Michael and me in front of Half Dome on the way up to Sentinel Dome
We sat on top of Sentinel dome, reconnected with the rest of our group, circumnavigated the dome’s top and took in the 360-degree view of Yosemite and the Sierras beyond. The wind blew and the slightly overcast day provided a complementary backdrop to the mountain range’s jagged undulations. During that moment, contemplating Michael’s story and taking in such a dramatic example of the Earth’s beauty, I felt an overwhelming sense of calm and peace.
Michael describes the healing power of the natural world as “a magic balm that soothes the soul.” My experience of hiking in Yosemite with him exemplified that. A hike in a beautiful place with a great person can go a long way to inspiring happiness and a desire to do good things in the world. I felt very lucky to stand over 8,000 feet in the air with such a grounded guide.
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In the month of November, a time for giving thanks, we’d like to highlight and honor some of the ancient Eastern healing modalities that bring well-being to our guests every day.
While Western massage focuses on releasing tension from your muscles, Eastern massage focuses on releasing stagnant life force energy, or Qi, and balance the flow of Qi (pronounced chee) through the energy pathways of the body. Thai, Shiatsu and Essential Meridian Massage are based on the understanding that our body is not just flesh but rather a network of energy pathways. Stuck, weak or imbalanced flow of Qi underlies pain or dis-ease. However, if the energy body is in balance with abundant and fluent Qi then the physical body can be strong and healthy. A vital Qi body is the foundation of health and longevity. Eastern massage modalities bring balance and vitality to this flow.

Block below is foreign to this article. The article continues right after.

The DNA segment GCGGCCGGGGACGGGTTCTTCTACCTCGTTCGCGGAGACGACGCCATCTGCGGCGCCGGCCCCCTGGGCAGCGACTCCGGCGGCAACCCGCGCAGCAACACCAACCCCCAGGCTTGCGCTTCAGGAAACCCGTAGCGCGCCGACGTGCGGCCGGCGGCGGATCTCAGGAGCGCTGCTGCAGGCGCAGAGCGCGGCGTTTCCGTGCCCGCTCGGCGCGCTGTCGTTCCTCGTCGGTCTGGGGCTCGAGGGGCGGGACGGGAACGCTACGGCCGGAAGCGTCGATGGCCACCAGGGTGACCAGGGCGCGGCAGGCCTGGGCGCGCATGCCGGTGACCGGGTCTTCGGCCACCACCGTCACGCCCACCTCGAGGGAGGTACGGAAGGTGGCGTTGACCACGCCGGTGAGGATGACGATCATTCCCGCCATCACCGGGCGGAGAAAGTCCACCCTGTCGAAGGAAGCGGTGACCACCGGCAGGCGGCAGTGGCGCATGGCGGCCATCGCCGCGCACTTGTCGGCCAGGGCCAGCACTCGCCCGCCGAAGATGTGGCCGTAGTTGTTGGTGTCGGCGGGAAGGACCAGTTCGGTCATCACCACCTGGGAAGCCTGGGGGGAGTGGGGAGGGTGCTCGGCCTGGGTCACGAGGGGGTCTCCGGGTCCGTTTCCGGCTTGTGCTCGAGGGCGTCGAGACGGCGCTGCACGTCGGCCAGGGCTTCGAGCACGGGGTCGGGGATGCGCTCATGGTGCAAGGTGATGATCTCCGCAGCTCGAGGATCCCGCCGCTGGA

Shiatsu is a more active style of massage, applying pressure in a rhythmic fashion over the Meridian energy pathways of the body, clearing stuck energy – we call that “tension” – and restoring balance to the energy flow.
Thai massage, like Shiatsu, also incorporates palm and finger pressure massage, but also includes many stretches. Thai is often referred to as “applied yoga,” perfect for someone who enjoys stretching.
Essential Meridian Massage combines Chinese T’ui Na Massage with aroma acupressure. T’ui Na is a brisk-paced style of moving and balancing Qi. This is balanced with the quiet, meditative application of specific essential oils to specific acupressure points to address your health concerns. Essential Meridian Massage is useful for not only musculoskeletal concerns, but also issues with sleep, digestion, fatigue, menstrual/menopausal balance… to name a few.
In addition to these fantastic massage modalities, we offer the Zen Harmony facial. This treatment employs a Japanese facial massage technique that stimulates the muscles and lymph below the surface of the skin, strengthening health and immunity while also improving elasticity.
In November we’re highlighting our Eastern massage and facial modalities with a special “Qi Harmony” package with an Eastern modality massage, Zen Harmony facial, and as a thank you to you, our valued guests, a Gratitude Journal in which to record your blessings.
Thank you for blessing Osmosis Day Spa Sanctuary with your love and presence.
A podcast by Tara Brach.